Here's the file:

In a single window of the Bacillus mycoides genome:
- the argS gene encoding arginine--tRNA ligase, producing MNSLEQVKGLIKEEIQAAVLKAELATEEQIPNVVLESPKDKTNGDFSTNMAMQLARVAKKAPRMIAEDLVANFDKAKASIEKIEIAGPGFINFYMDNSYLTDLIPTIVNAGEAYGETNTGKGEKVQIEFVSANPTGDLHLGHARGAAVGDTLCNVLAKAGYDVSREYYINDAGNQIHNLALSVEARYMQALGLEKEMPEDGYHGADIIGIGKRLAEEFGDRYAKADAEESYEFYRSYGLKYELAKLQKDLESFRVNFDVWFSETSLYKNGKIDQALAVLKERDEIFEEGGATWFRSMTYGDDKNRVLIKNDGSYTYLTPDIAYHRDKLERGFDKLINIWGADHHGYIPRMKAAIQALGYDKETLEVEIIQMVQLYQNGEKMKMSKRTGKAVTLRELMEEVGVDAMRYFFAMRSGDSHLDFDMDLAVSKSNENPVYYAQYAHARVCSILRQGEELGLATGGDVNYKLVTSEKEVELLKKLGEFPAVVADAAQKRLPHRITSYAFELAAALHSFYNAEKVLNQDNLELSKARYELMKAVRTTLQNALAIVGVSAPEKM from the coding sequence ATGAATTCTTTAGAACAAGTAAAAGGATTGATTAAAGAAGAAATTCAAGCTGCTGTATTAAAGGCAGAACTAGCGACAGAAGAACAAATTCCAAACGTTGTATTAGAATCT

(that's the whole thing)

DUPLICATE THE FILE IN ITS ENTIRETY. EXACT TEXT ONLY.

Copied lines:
In a single window of the Bacillus mycoides genome:
- the argS gene encoding arginine--tRNA ligase, producing MNSLEQVKGLIKEEIQAAVLKAELATEEQIPNVVLESPKDKTNGDFSTNMAMQLARVAKKAPRMIAEDLVANFDKAKASIEKIEIAGPGFINFYMDNSYLTDLIPTIVNAGEAYGETNTGKGEKVQIEFVSANPTGDLHLGHARGAAVGDTLCNVLAKAGYDVSREYYINDAGNQIHNLALSVEARYMQALGLEKEMPEDGYHGADIIGIGKRLAEEFGDRYAKADAEESYEFYRSYGLKYELAKLQKDLESFRVNFDVWFSETSLYKNGKIDQALAVLKERDEIFEEGGATWFRSMTYGDDKNRVLIKNDGSYTYLTPDIAYHRDKLERGFDKLINIWGADHHGYIPRMKAAIQALGYDKETLEVEIIQMVQLYQNGEKMKMSKRTGKAVTLRELMEEVGVDAMRYFFAMRSGDSHLDFDMDLAVSKSNENPVYYAQYAHARVCSILRQGEELGLATGGDVNYKLVTSEKEVELLKKLGEFPAVVADAAQKRLPHRITSYAFELAAALHSFYNAEKVLNQDNLELSKARYELMKAVRTTLQNALAIVGVSAPEKM from the coding sequence ATGAATTCTTTAGAACAAGTAAAAGGATTGATTAAAGAAGAAATTCAAGCTGCTGTATTAAAGGCAGAACTAGCGACAGAAGAACAAATTCCAAACGTTGTATTAGAATCT